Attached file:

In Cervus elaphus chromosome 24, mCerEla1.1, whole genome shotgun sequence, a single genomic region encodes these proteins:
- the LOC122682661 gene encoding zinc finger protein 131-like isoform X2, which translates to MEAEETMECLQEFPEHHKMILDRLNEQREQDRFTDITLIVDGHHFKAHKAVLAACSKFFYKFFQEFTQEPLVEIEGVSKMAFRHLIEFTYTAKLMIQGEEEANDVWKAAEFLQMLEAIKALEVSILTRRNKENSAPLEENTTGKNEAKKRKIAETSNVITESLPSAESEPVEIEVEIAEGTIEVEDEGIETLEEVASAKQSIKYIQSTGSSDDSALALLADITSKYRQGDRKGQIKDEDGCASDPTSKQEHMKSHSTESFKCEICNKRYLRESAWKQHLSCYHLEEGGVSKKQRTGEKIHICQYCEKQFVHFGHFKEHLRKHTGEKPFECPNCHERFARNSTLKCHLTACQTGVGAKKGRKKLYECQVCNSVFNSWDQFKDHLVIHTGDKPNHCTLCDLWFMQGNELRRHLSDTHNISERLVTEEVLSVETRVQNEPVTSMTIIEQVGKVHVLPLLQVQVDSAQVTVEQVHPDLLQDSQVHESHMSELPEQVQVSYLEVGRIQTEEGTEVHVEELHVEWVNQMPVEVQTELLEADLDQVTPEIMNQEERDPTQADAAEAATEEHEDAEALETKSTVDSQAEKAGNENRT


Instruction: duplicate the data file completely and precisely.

In Cervus elaphus chromosome 24, mCerEla1.1, whole genome shotgun sequence, a single genomic region encodes these proteins:
- the LOC122682661 gene encoding zinc finger protein 131-like isoform X2, which translates to MEAEETMECLQEFPEHHKMILDRLNEQREQDRFTDITLIVDGHHFKAHKAVLAACSKFFYKFFQEFTQEPLVEIEGVSKMAFRHLIEFTYTAKLMIQGEEEANDVWKAAEFLQMLEAIKALEVSILTRRNKENSAPLEENTTGKNEAKKRKIAETSNVITESLPSAESEPVEIEVEIAEGTIEVEDEGIETLEEVASAKQSIKYIQSTGSSDDSALALLADITSKYRQGDRKGQIKDEDGCASDPTSKQEHMKSHSTESFKCEICNKRYLRESAWKQHLSCYHLEEGGVSKKQRTGEKIHICQYCEKQFVHFGHFKEHLRKHTGEKPFECPNCHERFARNSTLKCHLTACQTGVGAKKGRKKLYECQVCNSVFNSWDQFKDHLVIHTGDKPNHCTLCDLWFMQGNELRRHLSDTHNISERLVTEEVLSVETRVQNEPVTSMTIIEQVGKVHVLPLLQVQVDSAQVTVEQVHPDLLQDSQVHESHMSELPEQVQVSYLEVGRIQTEEGTEVHVEELHVEWVNQMPVEVQTELLEADLDQVTPEIMNQEERDPTQADAAEAATEEHEDAEALETKSTVDSQAEKAGNENRT